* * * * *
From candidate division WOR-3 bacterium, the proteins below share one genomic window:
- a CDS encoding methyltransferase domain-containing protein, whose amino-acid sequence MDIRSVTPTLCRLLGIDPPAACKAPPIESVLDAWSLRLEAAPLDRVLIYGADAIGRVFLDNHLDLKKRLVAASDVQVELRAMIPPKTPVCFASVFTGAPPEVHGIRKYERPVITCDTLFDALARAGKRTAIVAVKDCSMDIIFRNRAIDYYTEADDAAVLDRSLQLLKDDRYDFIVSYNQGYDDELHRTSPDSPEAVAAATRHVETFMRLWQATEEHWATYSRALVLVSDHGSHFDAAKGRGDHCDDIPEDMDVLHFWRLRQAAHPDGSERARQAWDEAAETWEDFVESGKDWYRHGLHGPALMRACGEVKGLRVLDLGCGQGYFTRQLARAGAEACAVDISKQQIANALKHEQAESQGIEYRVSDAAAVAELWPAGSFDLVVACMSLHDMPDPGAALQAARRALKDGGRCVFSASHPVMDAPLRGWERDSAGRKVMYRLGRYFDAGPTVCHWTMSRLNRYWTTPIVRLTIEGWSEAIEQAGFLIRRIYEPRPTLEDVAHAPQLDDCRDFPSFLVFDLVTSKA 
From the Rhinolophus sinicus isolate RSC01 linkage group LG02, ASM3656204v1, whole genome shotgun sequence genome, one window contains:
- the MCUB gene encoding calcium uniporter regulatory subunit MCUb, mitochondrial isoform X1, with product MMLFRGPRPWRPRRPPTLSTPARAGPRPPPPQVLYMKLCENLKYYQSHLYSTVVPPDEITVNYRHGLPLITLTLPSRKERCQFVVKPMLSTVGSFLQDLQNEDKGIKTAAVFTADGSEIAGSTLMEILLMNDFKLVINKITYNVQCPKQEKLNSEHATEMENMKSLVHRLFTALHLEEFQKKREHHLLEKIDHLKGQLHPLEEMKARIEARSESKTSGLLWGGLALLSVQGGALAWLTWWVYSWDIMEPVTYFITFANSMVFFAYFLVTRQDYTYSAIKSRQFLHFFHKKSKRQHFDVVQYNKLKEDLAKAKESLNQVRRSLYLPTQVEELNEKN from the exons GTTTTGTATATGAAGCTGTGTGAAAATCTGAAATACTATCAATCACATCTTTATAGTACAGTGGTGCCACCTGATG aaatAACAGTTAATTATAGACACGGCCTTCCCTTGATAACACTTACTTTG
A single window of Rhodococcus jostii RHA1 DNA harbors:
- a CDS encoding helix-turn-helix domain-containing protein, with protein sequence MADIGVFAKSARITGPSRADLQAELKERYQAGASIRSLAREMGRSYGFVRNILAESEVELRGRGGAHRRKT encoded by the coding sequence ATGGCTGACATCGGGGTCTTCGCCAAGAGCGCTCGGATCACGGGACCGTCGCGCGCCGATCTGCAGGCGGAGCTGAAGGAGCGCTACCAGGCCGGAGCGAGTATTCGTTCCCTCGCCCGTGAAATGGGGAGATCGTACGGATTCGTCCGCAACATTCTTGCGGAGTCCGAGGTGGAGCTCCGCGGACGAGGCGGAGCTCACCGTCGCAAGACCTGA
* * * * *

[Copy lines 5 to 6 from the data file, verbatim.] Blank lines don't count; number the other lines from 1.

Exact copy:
A single window of Rhodococcus jostii RHA1 DNA harbors:
- a CDS encoding helix-turn-helix domain-containing protein, with protein sequence MADIGVFAKSARITGPSRADLQAELKERYQAGASIRSLAREMGRSYGFVRNILAESEVELRGRGGAHRRKT encoded by the coding sequence ATGGCTGACATCGGGGTCTTCGCCAAGAGCGCTCGGATCACGGGACCGTCGCGCGCCGATCTGCAGGCGGAGCTGAAGGAGCGCTACCAGGCCGGAGCGAGTATTCGTTCCCTCGCCCGTGAAATGGGGAGATCGTACGGATTCGTCCGCAACATTCTTGCGGAGTCCGAGGTGGAGCTCCGCGGACGAGGCGGAGCTCACCGTCGCAAGACCTGA